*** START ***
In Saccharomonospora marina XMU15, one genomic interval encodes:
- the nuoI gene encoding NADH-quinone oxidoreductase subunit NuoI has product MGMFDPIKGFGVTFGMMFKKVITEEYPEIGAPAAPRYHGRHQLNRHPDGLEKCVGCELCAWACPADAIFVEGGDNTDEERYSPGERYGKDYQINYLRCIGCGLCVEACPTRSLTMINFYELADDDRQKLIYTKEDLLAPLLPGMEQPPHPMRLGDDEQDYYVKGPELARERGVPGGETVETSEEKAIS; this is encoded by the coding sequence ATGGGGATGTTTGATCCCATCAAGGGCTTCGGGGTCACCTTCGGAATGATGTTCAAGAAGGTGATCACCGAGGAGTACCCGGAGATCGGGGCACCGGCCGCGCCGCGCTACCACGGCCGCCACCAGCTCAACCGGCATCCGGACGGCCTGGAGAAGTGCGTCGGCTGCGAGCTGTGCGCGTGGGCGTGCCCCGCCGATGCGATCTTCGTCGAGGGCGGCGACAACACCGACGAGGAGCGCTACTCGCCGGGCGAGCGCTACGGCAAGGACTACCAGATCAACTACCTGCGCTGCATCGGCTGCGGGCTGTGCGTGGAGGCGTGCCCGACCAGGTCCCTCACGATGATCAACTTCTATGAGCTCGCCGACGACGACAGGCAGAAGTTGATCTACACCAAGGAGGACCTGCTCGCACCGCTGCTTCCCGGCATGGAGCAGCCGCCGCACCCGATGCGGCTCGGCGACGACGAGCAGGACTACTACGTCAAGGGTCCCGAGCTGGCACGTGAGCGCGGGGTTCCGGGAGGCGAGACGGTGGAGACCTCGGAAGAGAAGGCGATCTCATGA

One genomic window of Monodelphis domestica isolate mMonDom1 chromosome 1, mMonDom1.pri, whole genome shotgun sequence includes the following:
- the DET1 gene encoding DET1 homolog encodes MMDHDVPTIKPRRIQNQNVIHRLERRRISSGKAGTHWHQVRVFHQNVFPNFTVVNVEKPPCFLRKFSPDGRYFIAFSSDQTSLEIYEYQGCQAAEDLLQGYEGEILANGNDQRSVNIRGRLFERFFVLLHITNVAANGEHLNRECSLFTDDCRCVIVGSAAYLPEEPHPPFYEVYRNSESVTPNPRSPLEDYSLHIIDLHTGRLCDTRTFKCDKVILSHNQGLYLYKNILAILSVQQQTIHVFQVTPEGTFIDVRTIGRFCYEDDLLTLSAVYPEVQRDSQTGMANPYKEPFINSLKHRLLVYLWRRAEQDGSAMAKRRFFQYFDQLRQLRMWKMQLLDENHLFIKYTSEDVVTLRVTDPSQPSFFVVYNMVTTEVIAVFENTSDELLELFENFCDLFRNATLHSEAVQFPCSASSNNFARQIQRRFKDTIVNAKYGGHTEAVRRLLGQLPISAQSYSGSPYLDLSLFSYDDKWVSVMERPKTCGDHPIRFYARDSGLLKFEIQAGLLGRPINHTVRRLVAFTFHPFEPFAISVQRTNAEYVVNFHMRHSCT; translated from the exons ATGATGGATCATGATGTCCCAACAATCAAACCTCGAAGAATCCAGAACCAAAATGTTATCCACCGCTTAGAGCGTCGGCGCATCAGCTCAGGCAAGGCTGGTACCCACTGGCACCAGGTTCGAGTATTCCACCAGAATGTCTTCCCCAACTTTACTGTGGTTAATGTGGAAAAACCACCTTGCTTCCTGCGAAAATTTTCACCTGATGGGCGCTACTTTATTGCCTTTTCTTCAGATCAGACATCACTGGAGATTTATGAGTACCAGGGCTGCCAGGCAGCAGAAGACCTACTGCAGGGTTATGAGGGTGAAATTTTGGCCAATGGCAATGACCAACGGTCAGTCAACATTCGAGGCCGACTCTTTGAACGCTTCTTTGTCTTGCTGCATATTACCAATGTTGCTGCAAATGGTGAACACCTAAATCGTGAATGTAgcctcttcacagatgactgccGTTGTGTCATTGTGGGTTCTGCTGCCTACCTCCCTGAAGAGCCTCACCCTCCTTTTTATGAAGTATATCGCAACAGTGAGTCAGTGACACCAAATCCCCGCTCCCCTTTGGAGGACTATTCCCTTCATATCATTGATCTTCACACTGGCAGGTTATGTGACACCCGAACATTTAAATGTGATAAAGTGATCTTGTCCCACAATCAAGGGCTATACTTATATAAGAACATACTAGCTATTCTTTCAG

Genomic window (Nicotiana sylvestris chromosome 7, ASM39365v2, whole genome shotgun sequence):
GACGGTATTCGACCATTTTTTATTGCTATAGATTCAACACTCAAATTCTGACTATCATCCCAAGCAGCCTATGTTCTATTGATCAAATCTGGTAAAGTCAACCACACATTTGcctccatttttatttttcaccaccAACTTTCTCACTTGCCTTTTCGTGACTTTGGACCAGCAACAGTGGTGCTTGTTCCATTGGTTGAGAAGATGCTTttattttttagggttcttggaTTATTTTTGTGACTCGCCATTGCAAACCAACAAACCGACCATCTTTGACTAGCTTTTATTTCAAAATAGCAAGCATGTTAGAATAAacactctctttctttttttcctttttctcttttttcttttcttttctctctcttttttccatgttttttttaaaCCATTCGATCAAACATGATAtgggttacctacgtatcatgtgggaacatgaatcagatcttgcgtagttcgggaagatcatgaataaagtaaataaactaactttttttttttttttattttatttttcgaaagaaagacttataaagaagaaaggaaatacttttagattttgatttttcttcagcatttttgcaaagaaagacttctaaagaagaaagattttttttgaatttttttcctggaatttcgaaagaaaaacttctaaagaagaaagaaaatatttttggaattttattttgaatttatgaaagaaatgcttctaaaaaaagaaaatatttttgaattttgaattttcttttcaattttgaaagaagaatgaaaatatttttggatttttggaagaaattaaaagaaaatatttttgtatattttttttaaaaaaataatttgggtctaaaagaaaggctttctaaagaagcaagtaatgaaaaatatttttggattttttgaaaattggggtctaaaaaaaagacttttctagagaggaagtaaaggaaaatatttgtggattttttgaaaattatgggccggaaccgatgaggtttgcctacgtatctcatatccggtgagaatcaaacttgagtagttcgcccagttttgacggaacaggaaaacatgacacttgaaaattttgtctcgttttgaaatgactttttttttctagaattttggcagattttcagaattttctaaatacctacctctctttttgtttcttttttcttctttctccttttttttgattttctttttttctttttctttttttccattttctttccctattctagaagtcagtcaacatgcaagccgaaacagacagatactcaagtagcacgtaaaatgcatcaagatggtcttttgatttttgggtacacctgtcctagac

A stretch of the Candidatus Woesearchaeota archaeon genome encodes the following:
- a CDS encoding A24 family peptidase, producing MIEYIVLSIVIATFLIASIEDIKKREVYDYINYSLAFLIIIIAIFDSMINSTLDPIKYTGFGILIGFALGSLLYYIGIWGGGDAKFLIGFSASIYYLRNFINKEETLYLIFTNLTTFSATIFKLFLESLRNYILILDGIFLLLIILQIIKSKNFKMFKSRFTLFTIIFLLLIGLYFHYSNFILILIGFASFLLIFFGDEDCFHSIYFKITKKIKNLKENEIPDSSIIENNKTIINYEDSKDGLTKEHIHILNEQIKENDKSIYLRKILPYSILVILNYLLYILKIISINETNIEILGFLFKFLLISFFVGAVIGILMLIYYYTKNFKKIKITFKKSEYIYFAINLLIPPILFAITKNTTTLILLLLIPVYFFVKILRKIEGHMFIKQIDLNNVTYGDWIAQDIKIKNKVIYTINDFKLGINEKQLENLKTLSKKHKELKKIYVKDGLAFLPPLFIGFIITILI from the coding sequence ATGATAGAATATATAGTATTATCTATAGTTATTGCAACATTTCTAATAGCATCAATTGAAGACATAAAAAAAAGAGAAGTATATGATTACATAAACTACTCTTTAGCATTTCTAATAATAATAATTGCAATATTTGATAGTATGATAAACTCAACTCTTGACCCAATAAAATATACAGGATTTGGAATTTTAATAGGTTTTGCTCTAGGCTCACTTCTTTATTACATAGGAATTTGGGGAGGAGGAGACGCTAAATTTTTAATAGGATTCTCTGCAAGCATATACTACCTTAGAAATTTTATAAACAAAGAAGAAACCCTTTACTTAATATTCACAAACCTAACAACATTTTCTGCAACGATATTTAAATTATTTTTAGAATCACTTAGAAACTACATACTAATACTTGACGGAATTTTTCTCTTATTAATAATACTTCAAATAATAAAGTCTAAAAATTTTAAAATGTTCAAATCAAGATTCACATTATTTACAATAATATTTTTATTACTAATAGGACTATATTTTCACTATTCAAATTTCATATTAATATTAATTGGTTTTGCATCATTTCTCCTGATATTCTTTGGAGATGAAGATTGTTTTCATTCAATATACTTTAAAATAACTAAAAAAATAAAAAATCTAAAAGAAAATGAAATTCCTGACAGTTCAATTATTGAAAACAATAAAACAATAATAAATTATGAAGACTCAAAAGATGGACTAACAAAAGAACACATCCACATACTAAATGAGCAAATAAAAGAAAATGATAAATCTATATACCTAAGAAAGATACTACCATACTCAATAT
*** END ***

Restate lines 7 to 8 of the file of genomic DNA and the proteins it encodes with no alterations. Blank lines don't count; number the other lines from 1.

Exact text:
A stretch of the Candidatus Woesearchaeota archaeon genome encodes the following:
- a CDS encoding A24 family peptidase, producing MIEYIVLSIVIATFLIASIEDIKKREVYDYINYSLAFLIIIIAIFDSMINSTLDPIKYTGFGILIGFALGSLLYYIGIWGGGDAKFLIGFSASIYYLRNFINKEETLYLIFTNLTTFSATIFKLFLESLRNYILILDGIFLLLIILQIIKSKNFKMFKSRFTLFTIIFLLLIGLYFHYSNFILILIGFASFLLIFFGDEDCFHSIYFKITKKIKNLKENEIPDSSIIENNKTIINYEDSKDGLTKEHIHILNEQIKENDKSIYLRKILPYSILVILNYLLYILKIISINETNIEILGFLFKFLLISFFVGAVIGILMLIYYYTKNFKKIKITFKKSEYIYFAINLLIPPILFAITKNTTTLILLLLIPVYFFVKILRKIEGHMFIKQIDLNNVTYGDWIAQDIKIKNKVIYTINDFKLGINEKQLENLKTLSKKHKELKKIYVKDGLAFLPPLFIGFIITILI from the coding sequence ATGATAGAATATATAGTATTATCTATAGTTATTGCAACATTTCTAATAGCATCAATTGAAGACATAAAAAAAAGAGAAGTATATGATTACATAAACTACTCTTTAGCATTTCTAATAATAATAATTGCAATATTTGATAGTATGATAAACTCAACTCTTGACCCAATAAAATATACAGGATTTGGAATTTTAATAGGTTTTGCTCTAGGCTCACTTCTTTATTACATAGGAATTTGGGGAGGAGGAGACGCTAAATTTTTAATAGGATTCTCTGCAAGCATATACTACCTTAGAAATTTTATAAACAAAGAAGAAACCCTTTACTTAATATTCACAAACCTAACAACATTTTCTGCAACGATATTTAAATTATTTTTAGAATCACTTAGAAACTACATACTAATACTTGACGGAATTTTTCTCTTATTAATAATACTTCAAATAATAAAGTCTAAAAATTTTAAAATGTTCAAATCAAGATTCACATTATTTACAATAATATTTTTATTACTAATAGGACTATATTTTCACTATTCAAATTTCATATTAATATTAATTGGTTTTGCATCATTTCTCCTGATATTCTTTGGAGATGAAGATTGTTTTCATTCAATATACTTTAAAATAACTAAAAAAATAAAAAATCTAAAAGAAAATGAAATTCCTGACAGTTCAATTATTGAAAACAATAAAACAATAATAAATTATGAAGACTCAAAAGATGGACTAACAAAAGAACACATCCACATACTAAATGAGCAAATAAAAGAAAATGATAAATCTATATACCTAAGAAAGATACTACCATACTCAATAT